16 Types and Styles of Sofas and Couches Explained [With Photos]

A new couch is one of the most exciting pieces of furniture to buy. But there many kinds of sofas out there – so where do you start?

The first port of call is usually to decide on the type and style of the sofa you want. So to help you, we’ve pulled together a list of the most popular types of sofas and couches — ranging from traditional to contemporary. 

Whatever your taste, there will be a style here for you. And once you’ve found a style or two you like, you can begin to narrow down your search and find the perfect sofa for your home

Types of Couches and Sofas

Modular Sofas

Made up of a number of individual pieces, modular couches are versatile and adjustable. Each moveable part (often called sections or modules), can be arranged into a shape to fit in most living spaces. 

And with a modular you can rest easy with the knowledge that your couch can adapt and expand with your needs. Whether you need to accommodate a growing family, or just want to rearrange your living room and mix things up, modular sofas can be easily extended or downsized.

Modular couches tend to be arranged into L or U-shaped layouts, though sometimes individual sections can also be used as standalone pieces such as footstools. 

Essentially when you buy a modular couch, you’re buying flexibility. Your sofa can adapt and change as your needs do. And often, once you have the base sections of your sofa, you can add to it as and when you need to by purchasing new sections/modules. 

The popularity of modular couches has increased in recent years due to the sheer volume of great options available now.

Modular sofa examples: 

Burrow Nomad 

Burrow's Nomad modular sofa

Burrow’s Nomad sofa is a contemporary modular sofa, designed for modern living and delivered in easy-to-move boxes. It can be arranged in a number of ways, with options to add a chaise and sleep kit (to allow the Nomad to convert into a sofa bed. It also includes a built-in USB charger & 72” power cord. Shop now at burrow.com.

Joybird Bryant 

Joybird's Bryant modular sofa

Designed to scale up or down at any time, Joybird’s Bryant collection can be handcrafted to suit your space, not the other way around. By adding or removing modules you can create one-of-a-kind combinations that will grow with you and your space forever. Shop now at joybird.com.

Sectional Couches

So what makes a couch a sectional? Essentially, a sectional is made up of at least two pieces (or sections) that combine to create L or U shaped sofas. 

Sectionals tend to work best in larger living spaces or in apartment-style, open plan spaces where the back of the sofa can act as a divider between the kitchen and living room. Like modular couches, many sectionals can also be divided into separate pieces or rearranged into slightly different configurations. 

Modular vs. sectional: What’s the difference?

Modular and sectional couches can appear very similar. And, honestly, that’s because they are. But there are slight differences. A modular couch can be added to and rearranged at any time. Whereas sectionals tend to be sofas that are built with multiple sections (but only one or two configurations). For example, a sofa or loveseat with an added chaise. 

Sectional sofa examples:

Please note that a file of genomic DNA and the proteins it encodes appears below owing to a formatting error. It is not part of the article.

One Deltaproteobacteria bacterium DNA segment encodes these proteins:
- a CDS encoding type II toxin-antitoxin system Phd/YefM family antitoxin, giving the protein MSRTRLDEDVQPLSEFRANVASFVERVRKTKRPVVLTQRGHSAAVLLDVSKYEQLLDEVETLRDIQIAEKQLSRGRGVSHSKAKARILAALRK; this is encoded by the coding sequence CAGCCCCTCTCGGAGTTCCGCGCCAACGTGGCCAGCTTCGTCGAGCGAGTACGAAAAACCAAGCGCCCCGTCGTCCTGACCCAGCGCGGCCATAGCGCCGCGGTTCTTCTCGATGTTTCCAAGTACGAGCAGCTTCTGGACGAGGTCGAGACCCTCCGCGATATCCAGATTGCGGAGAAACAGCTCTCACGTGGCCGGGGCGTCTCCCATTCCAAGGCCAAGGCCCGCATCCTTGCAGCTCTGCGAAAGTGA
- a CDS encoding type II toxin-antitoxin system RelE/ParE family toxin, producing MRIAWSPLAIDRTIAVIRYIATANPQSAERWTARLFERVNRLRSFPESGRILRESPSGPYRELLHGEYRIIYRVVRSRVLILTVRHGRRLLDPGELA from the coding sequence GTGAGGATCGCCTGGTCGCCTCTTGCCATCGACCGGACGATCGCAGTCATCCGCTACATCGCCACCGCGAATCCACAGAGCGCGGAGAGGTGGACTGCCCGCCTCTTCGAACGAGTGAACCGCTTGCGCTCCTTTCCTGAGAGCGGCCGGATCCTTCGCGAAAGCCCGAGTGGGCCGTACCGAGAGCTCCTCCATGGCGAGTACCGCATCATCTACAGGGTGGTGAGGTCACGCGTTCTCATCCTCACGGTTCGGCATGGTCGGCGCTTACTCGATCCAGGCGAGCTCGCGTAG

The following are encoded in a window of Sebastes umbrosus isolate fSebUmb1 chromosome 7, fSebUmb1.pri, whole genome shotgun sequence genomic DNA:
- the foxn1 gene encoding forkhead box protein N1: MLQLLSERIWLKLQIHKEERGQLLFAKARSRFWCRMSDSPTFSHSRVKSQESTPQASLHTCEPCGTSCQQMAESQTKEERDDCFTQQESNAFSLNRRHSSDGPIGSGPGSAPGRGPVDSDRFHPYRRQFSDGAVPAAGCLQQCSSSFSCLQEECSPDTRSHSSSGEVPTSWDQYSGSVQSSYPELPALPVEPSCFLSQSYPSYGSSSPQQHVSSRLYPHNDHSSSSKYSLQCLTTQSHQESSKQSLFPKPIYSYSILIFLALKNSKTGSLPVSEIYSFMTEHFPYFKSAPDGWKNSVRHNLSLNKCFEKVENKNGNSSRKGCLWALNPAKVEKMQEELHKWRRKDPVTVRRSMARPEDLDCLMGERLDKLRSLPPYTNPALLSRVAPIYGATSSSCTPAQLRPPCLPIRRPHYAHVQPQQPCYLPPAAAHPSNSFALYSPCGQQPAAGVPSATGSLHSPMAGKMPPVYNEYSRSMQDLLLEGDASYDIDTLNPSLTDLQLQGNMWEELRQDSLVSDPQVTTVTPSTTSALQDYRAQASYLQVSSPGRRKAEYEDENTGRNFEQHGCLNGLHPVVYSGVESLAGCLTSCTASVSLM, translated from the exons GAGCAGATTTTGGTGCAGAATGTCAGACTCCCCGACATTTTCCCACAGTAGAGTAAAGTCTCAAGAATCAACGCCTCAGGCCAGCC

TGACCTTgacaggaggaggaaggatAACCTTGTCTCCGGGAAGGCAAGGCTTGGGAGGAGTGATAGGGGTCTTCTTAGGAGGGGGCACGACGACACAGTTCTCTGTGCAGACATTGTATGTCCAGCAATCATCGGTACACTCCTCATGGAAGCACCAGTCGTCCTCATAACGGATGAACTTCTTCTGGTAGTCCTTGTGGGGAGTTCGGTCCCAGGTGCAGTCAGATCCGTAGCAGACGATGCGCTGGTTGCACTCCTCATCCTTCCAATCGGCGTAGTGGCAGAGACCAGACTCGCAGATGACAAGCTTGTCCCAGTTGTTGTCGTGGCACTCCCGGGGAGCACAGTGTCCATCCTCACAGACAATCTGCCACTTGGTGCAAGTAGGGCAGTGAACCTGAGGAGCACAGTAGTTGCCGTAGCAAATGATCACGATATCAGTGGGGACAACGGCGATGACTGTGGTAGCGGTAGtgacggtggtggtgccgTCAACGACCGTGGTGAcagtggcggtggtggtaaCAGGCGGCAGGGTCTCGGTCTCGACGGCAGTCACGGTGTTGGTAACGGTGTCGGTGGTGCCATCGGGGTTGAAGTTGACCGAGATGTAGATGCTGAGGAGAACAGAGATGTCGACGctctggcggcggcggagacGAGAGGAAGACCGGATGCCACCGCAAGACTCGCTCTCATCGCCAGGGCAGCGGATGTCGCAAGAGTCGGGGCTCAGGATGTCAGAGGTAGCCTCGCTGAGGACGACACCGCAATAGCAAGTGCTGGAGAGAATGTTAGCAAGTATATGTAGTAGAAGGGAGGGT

Article's Burrard sectional

If you love the Mid-Century look, the Burrard’s clean lines, slender arms and tapered legs could be a perfect fit for your style. Its deep seats with comfortable cushions make naps and lounging a no-brainer. Shop now at article.com.


Inside Weather's Levi sectional

Inside Weather’s sofas are super customizable and the Levi Sectional can be configured to your exact style. Choose your own arm style, upholstery, pillow and cushion shape and details. Inside Weather's direct-to-consumer approach also means you can get more value for your money. Shop now at insideweather.com.


The perfect type of sofa for small spaces and couples, a loveseat is a couch designed to seat two people. 

The main difference between a loveseat and normal sofa is simply its size. Traditionally, sofas are designed as three-seaters, and a loveseat is just a smaller version of that (and can sometimes simply be called a “two-seater”). Loveseats tend to be between 50 and 72 inches in length.

When purchasing a loveseat it’s important to think about how it’ll be used. If it’s a secondary seating option for two people, that’s perfect. But if you might want more space for guests, or a sofa that’s great for napping, then a loveseat might not be the best choice. 

Loveseats are prominent in living rooms across the world because they are super stylish and offer extra seating without taking up too much space. Loveseats are often used to complete a room and offer supplementary seating (as opposed to being the only seating in a space). Due to their smaller size they are also more versatile that other sofa styles and can make great extra seating options in a bedroom or study. 

Loveseat examples: 

Allform Loveseat

Allform Loveseat

This Allform piece adds to any style home environment. Designed for for extra comfort and industry leading durability, each Allform sofa is also made in the US and comes with a 100-day home trial. Shop now at allform.com.

Floyd Two-Seater

Floyd's two-seater sofa

Modern, modular, and thoughtfully designed for how you live today, the Floyd two-seater sofa is a great option for anyone looking to add a stylish loveseat to their home. Shop now and floydhome.com.

Sleeper Sofas / Sofa Beds

As the name suggests, a sleeper sofa is a sofa that can be converted into bed. It’s pretty straightforward, but there are numerous styles of sleepers. Including: